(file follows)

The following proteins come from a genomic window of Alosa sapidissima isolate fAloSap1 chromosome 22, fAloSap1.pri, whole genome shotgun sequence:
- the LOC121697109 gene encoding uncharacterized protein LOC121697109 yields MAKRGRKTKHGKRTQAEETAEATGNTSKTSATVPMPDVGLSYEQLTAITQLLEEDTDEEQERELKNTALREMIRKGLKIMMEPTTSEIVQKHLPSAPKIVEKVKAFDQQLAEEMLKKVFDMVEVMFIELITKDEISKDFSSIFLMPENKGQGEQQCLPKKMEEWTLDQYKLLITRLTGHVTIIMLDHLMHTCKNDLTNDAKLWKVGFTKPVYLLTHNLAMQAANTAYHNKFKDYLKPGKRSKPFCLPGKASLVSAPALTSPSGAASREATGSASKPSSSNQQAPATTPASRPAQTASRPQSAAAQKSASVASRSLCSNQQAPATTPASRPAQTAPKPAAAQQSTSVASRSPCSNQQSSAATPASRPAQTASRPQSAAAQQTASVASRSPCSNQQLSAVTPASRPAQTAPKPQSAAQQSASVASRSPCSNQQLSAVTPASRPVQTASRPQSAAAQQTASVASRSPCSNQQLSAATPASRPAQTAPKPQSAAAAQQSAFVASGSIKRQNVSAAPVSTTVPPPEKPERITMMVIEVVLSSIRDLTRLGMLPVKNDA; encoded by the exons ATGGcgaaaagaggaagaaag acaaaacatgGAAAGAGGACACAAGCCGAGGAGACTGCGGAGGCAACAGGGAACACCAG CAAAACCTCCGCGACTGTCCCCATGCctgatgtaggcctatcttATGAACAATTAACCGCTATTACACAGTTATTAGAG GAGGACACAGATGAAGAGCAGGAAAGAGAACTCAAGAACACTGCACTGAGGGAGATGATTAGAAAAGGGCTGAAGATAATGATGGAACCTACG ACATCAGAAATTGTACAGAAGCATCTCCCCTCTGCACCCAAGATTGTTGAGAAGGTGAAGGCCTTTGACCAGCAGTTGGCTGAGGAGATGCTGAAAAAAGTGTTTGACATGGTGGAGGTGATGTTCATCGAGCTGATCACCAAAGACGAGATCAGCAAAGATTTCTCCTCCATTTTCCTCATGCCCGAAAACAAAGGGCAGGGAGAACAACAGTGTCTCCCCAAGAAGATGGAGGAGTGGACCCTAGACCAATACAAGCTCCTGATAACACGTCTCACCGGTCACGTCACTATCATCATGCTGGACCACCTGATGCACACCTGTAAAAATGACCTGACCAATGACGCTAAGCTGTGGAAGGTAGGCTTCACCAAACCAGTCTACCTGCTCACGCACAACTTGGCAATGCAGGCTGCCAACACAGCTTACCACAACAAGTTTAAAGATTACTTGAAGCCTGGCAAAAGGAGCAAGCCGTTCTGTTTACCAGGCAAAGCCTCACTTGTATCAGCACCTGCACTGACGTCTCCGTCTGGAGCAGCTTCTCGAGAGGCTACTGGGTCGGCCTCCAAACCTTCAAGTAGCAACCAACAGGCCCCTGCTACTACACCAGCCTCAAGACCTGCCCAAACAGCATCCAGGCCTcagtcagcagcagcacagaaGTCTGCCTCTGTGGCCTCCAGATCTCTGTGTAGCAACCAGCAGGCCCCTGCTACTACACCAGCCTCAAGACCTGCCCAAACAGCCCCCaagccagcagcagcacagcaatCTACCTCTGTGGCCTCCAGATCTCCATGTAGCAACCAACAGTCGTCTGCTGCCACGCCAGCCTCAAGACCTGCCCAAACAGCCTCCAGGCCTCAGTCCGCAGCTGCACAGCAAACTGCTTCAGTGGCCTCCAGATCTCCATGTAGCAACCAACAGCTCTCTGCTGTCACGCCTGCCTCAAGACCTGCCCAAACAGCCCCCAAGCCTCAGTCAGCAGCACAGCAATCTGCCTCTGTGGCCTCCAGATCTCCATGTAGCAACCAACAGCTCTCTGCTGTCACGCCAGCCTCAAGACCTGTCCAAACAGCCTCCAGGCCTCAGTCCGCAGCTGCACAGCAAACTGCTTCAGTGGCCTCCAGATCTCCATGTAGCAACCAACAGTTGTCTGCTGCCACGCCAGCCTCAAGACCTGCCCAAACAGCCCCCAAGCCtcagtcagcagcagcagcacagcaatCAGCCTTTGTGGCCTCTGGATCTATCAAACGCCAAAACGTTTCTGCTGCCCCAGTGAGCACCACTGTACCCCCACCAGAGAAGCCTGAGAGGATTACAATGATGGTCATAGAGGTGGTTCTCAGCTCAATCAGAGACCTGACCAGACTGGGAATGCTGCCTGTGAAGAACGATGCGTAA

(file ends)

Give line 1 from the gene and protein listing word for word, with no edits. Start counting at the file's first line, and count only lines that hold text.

The following proteins come from a genomic window of Alosa sapidissima isolate fAloSap1 chromosome 22, fAloSap1.pri, whole genome shotgun sequence: